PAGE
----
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Japan seeks to export military equipment to UAE

Posted August. 28, 2017 08:10,   

Updated August. 28, 2017 08:38

한국어

Japan has been nurturing its defense industry since scrapping a ban on its weapons exports in 2014, but is now seeking to export its latest transport aircraft, the C-2, to the United Arab Emirates (UAE). The country also plans to participate in the bidding in late September for a contract to supply Thailand with an air defense radar system. If signed, the contract would become Japan's first case of largest-scale weapons export. Japan sought to sell submarines to Australia and anti-submarine patrol aircrafts to Britain, only to fail.

Japanese daily Nihon Keizai Shimbun reported on Sunday that the Japanese government is considering sales of the Air Self-Defense Force's C-2 transport aircraft to the UAE. Government ministries are already providing specifications and other related information about the vehicle to the UAE, according to the daily.

Developed by Kawasaki Heavy Industries, the C-2 has a cruising range of 7,600 kilometers, roughly twice as far as that of Lockheed Martin's C-130 Hercules, according to the newspaper. In addition, the C-2 can carry about 20 tons, four times more than the C-130. The C-2 is wide enough to carry amphibious and combat vehicles. The aircraft is priced at 19 billion yen (173 million U.S. dollars). The UAE approached Japan about buying several C-2s, according to the daily.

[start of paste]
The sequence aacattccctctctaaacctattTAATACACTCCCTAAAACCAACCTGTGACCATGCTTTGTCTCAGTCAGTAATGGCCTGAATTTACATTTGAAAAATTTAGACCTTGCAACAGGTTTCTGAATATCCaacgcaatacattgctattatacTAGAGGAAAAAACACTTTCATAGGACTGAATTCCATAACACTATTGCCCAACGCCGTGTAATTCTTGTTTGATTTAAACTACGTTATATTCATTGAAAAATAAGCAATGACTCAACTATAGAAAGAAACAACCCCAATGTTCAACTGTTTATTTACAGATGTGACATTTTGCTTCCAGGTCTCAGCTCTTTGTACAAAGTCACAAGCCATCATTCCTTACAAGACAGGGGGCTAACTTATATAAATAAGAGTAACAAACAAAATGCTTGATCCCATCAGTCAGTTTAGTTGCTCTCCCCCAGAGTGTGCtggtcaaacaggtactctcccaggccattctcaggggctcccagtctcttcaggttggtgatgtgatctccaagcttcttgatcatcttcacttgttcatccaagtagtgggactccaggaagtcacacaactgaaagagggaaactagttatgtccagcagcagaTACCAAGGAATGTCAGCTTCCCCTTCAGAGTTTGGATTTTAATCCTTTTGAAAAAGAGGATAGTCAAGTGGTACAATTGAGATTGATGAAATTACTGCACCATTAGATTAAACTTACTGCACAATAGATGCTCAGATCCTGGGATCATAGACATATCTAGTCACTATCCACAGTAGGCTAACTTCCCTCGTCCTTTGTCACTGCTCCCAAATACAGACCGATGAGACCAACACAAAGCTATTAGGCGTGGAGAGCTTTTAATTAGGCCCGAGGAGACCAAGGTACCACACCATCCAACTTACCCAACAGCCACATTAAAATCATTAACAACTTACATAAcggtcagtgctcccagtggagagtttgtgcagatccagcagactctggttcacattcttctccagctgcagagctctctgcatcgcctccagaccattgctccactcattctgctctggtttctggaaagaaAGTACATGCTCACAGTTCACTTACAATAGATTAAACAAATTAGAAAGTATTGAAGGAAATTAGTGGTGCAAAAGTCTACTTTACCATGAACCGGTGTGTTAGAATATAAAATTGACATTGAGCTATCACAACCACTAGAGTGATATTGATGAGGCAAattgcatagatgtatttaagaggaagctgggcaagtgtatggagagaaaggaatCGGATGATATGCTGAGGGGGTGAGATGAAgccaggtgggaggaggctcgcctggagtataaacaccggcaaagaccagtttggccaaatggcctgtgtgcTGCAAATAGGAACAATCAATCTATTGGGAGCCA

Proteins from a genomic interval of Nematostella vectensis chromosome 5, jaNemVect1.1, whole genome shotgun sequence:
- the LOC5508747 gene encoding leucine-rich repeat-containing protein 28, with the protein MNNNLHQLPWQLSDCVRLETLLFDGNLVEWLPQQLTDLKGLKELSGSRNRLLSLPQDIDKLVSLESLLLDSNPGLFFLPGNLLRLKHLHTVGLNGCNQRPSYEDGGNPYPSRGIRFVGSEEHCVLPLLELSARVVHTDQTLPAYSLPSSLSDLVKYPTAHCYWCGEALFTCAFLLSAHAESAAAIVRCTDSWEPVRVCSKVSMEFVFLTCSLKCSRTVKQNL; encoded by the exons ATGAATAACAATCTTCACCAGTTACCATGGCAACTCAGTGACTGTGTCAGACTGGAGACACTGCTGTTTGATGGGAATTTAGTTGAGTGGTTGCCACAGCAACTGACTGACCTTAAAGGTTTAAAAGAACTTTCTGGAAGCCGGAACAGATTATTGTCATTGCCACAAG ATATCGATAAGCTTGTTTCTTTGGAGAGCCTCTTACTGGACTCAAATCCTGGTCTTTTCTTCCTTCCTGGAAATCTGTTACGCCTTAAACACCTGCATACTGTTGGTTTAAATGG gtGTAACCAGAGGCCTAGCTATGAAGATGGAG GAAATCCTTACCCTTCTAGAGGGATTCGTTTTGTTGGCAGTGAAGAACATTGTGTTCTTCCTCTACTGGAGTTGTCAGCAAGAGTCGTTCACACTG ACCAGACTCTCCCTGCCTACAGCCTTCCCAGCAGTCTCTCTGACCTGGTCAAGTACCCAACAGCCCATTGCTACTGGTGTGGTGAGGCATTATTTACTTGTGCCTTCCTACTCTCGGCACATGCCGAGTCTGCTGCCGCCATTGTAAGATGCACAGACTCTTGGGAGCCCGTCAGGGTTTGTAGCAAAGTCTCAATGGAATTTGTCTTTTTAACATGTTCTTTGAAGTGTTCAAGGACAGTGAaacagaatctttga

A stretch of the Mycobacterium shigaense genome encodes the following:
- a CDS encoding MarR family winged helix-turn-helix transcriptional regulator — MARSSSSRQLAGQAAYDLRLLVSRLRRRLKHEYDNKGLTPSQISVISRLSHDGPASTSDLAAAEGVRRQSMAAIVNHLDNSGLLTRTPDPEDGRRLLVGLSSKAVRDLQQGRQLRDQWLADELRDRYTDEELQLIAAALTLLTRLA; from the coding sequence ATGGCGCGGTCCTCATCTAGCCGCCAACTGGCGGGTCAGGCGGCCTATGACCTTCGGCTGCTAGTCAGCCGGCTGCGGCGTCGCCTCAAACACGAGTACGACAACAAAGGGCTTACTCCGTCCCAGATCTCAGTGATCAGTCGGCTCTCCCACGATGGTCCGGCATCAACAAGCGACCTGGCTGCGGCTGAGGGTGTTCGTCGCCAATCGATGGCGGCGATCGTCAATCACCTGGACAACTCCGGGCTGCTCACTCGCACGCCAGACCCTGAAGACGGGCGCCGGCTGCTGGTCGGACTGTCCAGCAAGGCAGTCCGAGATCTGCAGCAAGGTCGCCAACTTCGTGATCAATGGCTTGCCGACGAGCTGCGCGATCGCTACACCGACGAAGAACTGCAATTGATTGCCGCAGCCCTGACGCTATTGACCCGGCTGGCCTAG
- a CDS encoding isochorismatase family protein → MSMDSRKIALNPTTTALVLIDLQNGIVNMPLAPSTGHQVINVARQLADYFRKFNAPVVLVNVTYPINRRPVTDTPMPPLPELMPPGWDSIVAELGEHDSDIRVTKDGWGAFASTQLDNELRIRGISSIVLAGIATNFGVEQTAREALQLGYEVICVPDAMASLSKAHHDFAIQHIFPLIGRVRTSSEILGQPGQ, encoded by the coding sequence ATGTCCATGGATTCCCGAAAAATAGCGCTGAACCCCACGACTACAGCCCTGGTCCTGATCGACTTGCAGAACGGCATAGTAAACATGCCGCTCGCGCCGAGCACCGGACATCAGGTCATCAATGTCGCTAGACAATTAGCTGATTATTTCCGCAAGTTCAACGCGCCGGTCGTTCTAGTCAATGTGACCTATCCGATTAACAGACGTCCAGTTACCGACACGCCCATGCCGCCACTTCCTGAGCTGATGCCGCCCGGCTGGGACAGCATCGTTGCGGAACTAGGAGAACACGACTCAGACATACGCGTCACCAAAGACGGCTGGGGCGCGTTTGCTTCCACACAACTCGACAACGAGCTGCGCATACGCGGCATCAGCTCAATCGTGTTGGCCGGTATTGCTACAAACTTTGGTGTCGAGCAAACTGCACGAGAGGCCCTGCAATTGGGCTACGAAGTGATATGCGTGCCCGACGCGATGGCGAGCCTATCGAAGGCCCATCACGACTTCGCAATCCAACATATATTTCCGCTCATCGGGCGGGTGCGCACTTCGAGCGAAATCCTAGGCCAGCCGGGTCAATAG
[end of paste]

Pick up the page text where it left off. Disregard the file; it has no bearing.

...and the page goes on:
Japan is also seeking to export the FPS-3 air defense radar system built by Mitsubishi Electric Corp. The system is capable of receiving and transmitting signals in all directions without rotating the antennas and is assessed to have superb capabilities for detecting and tracing aircrafts. Japan's Sankei newspaper reported that Japan's exports of key military equipment to Thailand would provide a strong check against China. The daily also reported that the Self-Defense Forces can expect to share information on the Chinese air force's movements by continuing to get involved in the operation and maintenance of the radar system.


However, a potential stumbling block would be the fact that Thailand purchased a Chinese-built submarine earlier this year, as Beijing could put pressure on Bangkok against the possible introduction of the Japanese radar system.



Won-Jae Jang peacechaos@donga.com